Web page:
Le Pain Ordinaire (French Bread)

Baguette: A French Tradition

Baguette: A French Tradition

By Cat, May 2014 (Photo, right, from Wikimedia Commons)

Back in the 1970s, when I was in my French period, I longed to be able to make my own baguette bread. The closest I could find in my recipe books was a recipe for French Bread in The Vegetarian Epicure, by Anna Thomas (1). Of course I had to try it, but I never really got it quite right, perhaps because I did not have the right equipment or ingredients, but the experimentation was great fun. Read on for possible explanations, and for the recipe.

One problem was that my loaves would rise laterally rather than vertically, probably because I could  not find bread flour. So I bought a baking pan made for 2 loaves, with rounded bottoms, to contain the sides of the loaves while rising and baking, but I was not happy with that result either. Other problems included:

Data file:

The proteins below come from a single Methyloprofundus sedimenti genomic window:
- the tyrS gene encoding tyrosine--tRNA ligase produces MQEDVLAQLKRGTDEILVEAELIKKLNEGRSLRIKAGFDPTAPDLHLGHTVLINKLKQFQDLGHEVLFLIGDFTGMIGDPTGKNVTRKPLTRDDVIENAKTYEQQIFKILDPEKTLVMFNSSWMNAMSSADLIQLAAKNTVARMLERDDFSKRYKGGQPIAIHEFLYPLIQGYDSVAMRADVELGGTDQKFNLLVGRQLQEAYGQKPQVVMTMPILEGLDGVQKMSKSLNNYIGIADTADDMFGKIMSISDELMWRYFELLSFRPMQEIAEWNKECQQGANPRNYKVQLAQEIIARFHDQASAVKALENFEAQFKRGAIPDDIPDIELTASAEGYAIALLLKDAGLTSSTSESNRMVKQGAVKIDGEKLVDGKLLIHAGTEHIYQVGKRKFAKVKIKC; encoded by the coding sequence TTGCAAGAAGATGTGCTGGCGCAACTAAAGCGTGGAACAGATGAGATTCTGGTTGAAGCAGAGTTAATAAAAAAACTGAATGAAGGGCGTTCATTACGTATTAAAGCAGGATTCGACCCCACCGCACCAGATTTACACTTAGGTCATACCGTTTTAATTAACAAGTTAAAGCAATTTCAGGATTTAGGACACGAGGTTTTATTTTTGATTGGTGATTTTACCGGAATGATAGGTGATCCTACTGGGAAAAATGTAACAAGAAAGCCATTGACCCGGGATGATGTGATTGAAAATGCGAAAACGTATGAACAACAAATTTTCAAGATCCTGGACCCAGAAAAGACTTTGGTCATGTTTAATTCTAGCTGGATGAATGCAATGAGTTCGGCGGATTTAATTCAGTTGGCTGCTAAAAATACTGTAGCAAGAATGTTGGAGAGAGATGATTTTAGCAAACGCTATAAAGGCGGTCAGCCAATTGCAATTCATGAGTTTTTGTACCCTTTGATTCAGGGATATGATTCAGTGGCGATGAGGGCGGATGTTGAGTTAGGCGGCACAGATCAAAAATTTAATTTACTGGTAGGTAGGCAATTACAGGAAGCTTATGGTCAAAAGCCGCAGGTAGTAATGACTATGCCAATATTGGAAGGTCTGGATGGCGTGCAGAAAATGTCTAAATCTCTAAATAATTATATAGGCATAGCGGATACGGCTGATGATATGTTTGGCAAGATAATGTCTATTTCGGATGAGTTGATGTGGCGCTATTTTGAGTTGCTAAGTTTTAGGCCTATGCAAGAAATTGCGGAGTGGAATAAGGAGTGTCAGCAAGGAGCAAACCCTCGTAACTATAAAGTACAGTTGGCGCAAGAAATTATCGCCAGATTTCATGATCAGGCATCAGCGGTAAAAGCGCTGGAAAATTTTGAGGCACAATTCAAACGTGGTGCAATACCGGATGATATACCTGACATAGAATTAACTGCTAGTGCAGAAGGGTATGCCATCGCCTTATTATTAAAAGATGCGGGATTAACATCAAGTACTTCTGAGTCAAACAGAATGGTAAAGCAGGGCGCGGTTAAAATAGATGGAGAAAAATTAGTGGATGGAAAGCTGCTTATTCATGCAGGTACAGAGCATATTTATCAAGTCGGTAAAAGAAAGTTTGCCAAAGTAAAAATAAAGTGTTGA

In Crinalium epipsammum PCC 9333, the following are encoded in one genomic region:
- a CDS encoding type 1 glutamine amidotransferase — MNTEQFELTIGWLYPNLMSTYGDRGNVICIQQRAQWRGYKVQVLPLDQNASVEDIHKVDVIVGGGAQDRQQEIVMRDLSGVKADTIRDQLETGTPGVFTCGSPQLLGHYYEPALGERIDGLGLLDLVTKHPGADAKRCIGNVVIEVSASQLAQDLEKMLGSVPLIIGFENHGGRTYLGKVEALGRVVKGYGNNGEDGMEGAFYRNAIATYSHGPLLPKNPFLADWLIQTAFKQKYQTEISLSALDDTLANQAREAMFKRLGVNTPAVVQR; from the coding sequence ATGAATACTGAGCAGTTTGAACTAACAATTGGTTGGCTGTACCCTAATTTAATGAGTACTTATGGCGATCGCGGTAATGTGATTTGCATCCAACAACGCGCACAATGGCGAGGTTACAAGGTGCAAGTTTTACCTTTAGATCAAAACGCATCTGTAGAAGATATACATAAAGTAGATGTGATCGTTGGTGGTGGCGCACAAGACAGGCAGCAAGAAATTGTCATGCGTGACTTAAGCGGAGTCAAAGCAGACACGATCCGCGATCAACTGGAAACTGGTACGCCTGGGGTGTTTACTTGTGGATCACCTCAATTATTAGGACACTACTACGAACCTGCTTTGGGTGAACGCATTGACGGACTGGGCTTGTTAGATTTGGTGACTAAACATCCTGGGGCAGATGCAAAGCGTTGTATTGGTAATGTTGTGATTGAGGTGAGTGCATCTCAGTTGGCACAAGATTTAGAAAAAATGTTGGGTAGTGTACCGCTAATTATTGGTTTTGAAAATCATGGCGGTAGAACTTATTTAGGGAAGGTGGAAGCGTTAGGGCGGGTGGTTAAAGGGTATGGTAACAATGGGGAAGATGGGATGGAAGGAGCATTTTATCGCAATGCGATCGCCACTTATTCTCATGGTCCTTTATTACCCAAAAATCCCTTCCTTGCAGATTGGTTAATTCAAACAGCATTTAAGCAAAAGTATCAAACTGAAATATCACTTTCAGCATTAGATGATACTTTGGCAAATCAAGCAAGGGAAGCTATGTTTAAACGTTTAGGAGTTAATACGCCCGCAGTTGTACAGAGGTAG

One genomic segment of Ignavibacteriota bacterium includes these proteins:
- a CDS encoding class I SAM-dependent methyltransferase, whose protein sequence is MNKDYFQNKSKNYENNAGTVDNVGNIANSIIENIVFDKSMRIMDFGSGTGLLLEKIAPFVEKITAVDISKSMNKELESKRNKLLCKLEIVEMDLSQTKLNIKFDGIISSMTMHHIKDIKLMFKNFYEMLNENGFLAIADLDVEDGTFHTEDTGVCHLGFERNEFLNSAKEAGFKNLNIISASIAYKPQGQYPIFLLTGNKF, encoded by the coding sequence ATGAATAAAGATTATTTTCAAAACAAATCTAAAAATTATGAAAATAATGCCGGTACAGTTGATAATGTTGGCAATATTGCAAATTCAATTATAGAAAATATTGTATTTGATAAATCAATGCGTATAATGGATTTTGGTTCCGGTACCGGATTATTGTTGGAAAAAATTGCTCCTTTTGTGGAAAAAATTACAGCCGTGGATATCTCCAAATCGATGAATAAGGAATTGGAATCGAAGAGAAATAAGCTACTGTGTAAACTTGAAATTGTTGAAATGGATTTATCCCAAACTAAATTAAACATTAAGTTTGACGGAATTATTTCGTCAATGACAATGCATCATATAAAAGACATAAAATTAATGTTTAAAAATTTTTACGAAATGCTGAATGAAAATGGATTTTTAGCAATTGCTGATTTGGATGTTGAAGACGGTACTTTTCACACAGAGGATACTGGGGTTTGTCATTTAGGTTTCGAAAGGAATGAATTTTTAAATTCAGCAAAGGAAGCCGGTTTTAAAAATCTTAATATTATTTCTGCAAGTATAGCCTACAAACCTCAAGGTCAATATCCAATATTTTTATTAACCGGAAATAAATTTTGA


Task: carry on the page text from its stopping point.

• I didn’t have a scale to weight my ingredients, so I used the less accurate volume measurements;
  • I didn’t realize that the dough should be soft, and worked in too much flour;
  • Portland’s water was chlorinated and I didn’t have a filter to remove that;
  • My inability to keep enough steam in the electric oven while baking, so the crust would not get as crisp as it should be.

Eventually I gave up, as it became easier to find real baguette in the grocery store – not quite as good as what I had from a French bakery in San Francisco, but good enough. And by the ’90s, bakeries featuring rustic and French-style breads, with wood-fired brick ovens, opened up in my neighborhood.

Le Pain Ordinaire (French Bread)

Vintage pottery bread bowl